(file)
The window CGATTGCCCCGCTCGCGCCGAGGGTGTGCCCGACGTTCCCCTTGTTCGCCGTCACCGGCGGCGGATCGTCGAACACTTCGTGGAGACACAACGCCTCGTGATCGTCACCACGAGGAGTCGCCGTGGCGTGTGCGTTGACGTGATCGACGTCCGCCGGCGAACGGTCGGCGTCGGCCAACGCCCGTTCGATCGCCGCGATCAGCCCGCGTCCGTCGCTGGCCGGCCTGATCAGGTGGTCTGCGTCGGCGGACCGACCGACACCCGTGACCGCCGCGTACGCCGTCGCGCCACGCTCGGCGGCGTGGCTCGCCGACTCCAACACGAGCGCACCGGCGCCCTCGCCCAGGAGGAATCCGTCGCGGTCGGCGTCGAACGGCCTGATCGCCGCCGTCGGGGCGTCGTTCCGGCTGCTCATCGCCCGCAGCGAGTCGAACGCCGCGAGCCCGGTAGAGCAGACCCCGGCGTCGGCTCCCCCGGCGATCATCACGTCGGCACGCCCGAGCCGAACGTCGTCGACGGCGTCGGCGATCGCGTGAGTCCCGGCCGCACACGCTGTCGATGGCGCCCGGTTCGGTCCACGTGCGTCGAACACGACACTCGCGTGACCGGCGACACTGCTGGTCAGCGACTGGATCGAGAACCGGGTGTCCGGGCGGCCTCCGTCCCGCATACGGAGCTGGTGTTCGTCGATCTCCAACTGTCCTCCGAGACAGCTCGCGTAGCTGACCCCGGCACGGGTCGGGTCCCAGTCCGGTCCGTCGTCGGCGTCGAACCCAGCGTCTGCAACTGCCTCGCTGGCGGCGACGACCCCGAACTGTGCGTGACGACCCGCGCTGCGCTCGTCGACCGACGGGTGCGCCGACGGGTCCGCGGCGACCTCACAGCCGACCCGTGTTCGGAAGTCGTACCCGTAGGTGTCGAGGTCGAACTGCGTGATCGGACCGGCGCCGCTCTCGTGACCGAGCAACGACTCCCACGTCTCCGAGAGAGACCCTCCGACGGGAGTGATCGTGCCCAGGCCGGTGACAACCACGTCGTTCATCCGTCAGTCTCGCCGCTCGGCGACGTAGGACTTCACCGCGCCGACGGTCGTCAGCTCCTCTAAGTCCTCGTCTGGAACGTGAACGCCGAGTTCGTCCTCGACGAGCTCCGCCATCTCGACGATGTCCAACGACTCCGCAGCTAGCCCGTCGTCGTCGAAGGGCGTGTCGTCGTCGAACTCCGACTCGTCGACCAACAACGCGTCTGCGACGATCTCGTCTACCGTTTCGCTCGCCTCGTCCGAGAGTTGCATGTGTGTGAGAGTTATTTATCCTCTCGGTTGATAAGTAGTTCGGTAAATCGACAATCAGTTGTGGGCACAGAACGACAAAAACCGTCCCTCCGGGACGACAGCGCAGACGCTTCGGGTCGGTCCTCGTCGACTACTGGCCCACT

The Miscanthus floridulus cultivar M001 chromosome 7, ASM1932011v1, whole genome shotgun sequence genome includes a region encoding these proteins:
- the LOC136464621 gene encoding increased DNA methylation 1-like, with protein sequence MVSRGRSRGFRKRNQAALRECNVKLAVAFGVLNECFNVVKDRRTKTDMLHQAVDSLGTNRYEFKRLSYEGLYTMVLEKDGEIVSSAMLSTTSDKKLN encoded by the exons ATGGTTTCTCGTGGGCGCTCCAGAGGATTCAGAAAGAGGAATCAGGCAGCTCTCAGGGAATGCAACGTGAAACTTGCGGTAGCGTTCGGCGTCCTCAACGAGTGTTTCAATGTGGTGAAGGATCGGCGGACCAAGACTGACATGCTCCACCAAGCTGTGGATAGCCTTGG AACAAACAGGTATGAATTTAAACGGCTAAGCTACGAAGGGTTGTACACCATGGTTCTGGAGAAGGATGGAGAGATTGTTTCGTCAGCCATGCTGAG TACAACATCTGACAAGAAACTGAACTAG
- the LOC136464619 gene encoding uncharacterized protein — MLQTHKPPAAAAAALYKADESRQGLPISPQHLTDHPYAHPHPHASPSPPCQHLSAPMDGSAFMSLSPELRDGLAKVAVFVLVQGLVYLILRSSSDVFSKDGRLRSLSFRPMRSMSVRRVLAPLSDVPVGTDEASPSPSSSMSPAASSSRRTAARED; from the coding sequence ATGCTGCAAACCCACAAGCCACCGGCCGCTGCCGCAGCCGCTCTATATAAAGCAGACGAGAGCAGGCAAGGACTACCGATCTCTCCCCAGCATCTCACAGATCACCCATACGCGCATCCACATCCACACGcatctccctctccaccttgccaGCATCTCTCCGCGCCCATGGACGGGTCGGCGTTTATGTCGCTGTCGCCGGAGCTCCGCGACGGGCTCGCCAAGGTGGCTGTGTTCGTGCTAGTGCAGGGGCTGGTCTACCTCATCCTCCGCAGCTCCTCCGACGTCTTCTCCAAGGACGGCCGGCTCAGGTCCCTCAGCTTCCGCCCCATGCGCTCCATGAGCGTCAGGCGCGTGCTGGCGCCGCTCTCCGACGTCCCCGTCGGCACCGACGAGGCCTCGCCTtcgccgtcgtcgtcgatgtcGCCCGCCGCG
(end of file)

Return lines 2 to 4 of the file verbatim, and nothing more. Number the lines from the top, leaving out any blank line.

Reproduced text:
The Miscanthus floridulus cultivar M001 chromosome 7, ASM1932011v1, whole genome shotgun sequence genome includes a region encoding these proteins:
- the LOC136464621 gene encoding increased DNA methylation 1-like, with protein sequence MVSRGRSRGFRKRNQAALRECNVKLAVAFGVLNECFNVVKDRRTKTDMLHQAVDSLGTNRYEFKRLSYEGLYTMVLEKDGEIVSSAMLSTTSDKKLN encoded by the exons ATGGTTTCTCGTGGGCGCTCCAGAGGATTCAGAAAGAGGAATCAGGCAGCTCTCAGGGAATGCAACGTGAAACTTGCGGTAGCGTTCGGCGTCCTCAACGAGTGTTTCAATGTGGTGAAGGATCGGCGGACCAAGACTGACATGCTCCACCAAGCTGTGGATAGCCTTGG AACAAACAGGTATGAATTTAAACGGCTAAGCTACGAAGGGTTGTACACCATGGTTCTGGAGAAGGATGGAGAGATTGTTTCGTCAGCCATGCTGAG TACAACATCTGACAAGAAACTGAACTAG
- the LOC136464619 gene encoding uncharacterized protein — MLQTHKPPAAAAAALYKADESRQGLPISPQHLTDHPYAHPHPHASPSPPCQHLSAPMDGSAFMSLSPELRDGLAKVAVFVLVQGLVYLILRSSSDVFSKDGRLRSLSFRPMRSMSVRRVLAPLSDVPVGTDEASPSPSSSMSPAASSSRRTAARED; from the coding sequence ATGCTGCAAACCCACAAGCCACCGGCCGCTGCCGCAGCCGCTCTATATAAAGCAGACGAGAGCAGGCAAGGACTACCGATCTCTCCCCAGCATCTCACAGATCACCCATACGCGCATCCACATCCACACGcatctccctctccaccttgccaGCATCTCTCCGCGCCCATGGACGGGTCGGCGTTTATGTCGCTGTCGCCGGAGCTCCGCGACGGGCTCGCCAAGGTGGCTGTGTTCGTGCTAGTGCAGGGGCTGGTCTACCTCATCCTCCGCAGCTCCTCCGACGTCTTCTCCAAGGACGGCCGGCTCAGGTCCCTCAGCTTCCGCCCCATGCGCTCCATGAGCGTCAGGCGCGTGCTGGCGCCGCTCTCCGACGTCCCCGTCGGCACCGACGAGGCCTCGCCTtcgccgtcgtcgtcgatgtcGCCCGCCGCG